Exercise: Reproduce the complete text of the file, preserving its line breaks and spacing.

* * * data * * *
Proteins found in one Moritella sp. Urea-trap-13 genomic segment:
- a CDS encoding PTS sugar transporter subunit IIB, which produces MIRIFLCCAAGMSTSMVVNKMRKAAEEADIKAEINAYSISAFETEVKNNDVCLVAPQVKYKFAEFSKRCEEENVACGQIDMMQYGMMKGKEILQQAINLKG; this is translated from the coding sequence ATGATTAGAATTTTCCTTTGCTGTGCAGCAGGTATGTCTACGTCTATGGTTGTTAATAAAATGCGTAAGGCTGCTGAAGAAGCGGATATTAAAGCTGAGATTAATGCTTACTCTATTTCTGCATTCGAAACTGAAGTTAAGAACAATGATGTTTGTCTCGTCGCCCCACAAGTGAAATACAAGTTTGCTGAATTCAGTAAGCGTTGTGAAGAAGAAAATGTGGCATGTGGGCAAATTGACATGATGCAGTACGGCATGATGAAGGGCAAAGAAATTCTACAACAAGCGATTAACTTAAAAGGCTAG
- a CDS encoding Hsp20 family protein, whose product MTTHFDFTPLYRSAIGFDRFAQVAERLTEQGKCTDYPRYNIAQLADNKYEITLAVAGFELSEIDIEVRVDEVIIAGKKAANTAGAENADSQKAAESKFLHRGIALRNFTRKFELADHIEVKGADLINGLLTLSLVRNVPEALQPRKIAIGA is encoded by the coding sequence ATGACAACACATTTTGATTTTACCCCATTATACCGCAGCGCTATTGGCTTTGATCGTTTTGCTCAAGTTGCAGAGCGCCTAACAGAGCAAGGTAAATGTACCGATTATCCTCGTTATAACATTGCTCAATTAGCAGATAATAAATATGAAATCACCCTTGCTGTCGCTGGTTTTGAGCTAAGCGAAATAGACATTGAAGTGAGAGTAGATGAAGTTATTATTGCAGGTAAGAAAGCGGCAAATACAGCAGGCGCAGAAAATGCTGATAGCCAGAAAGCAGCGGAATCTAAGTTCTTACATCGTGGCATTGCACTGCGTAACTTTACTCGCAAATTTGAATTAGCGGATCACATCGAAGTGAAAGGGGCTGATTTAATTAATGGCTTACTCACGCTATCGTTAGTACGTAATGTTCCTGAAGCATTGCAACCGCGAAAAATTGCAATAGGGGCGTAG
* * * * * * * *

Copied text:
Proteins found in one Moritella sp. Urea-trap-13 genomic segment:
- a CDS encoding PTS sugar transporter subunit IIB, which produces MIRIFLCCAAGMSTSMVVNKMRKAAEEADIKAEINAYSISAFETEVKNNDVCLVAPQVKYKFAEFSKRCEEENVACGQIDMMQYGMMKGKEILQQAINLKG; this is translated from the coding sequence ATGATTAGAATTTTCCTTTGCTGTGCAGCAGGTATGTCTACGTCTATGGTTGTTAATAAAATGCGTAAGGCTGCTGAAGAAGCGGATATTAAAGCTGAGATTAATGCTTACTCTATTTCTGCATTCGAAACTGAAGTTAAGAACAATGATGTTTGTCTCGTCGCCCCACAAGTGAAATACAAGTTTGCTGAATTCAGTAAGCGTTGTGAAGAAGAAAATGTGGCATGTGGGCAAATTGACATGATGCAGTACGGCATGATGAAGGGCAAAGAAATTCTACAACAAGCGATTAACTTAAAAGGCTAG
- a CDS encoding Hsp20 family protein, whose product MTTHFDFTPLYRSAIGFDRFAQVAERLTEQGKCTDYPRYNIAQLADNKYEITLAVAGFELSEIDIEVRVDEVIIAGKKAANTAGAENADSQKAAESKFLHRGIALRNFTRKFELADHIEVKGADLINGLLTLSLVRNVPEALQPRKIAIGA is encoded by the coding sequence ATGACAACACATTTTGATTTTACCCCATTATACCGCAGCGCTATTGGCTTTGATCGTTTTGCTCAAGTTGCAGAGCGCCTAACAGAGCAAGGTAAATGTACCGATTATCCTCGTTATAACATTGCTCAATTAGCAGATAATAAATATGAAATCACCCTTGCTGTCGCTGGTTTTGAGCTAAGCGAAATAGACATTGAAGTGAGAGTAGATGAAGTTATTATTGCAGGTAAGAAAGCGGCAAATACAGCAGGCGCAGAAAATGCTGATAGCCAGAAAGCAGCGGAATCTAAGTTCTTACATCGTGGCATTGCACTGCGTAACTTTACTCGCAAATTTGAATTAGCGGATCACATCGAAGTGAAAGGGGCTGATTTAATTAATGGCTTACTCACGCTATCGTTAGTACGTAATGTTCCTGAAGCATTGCAACCGCGAAAAATTGCAATAGGGGCGTAG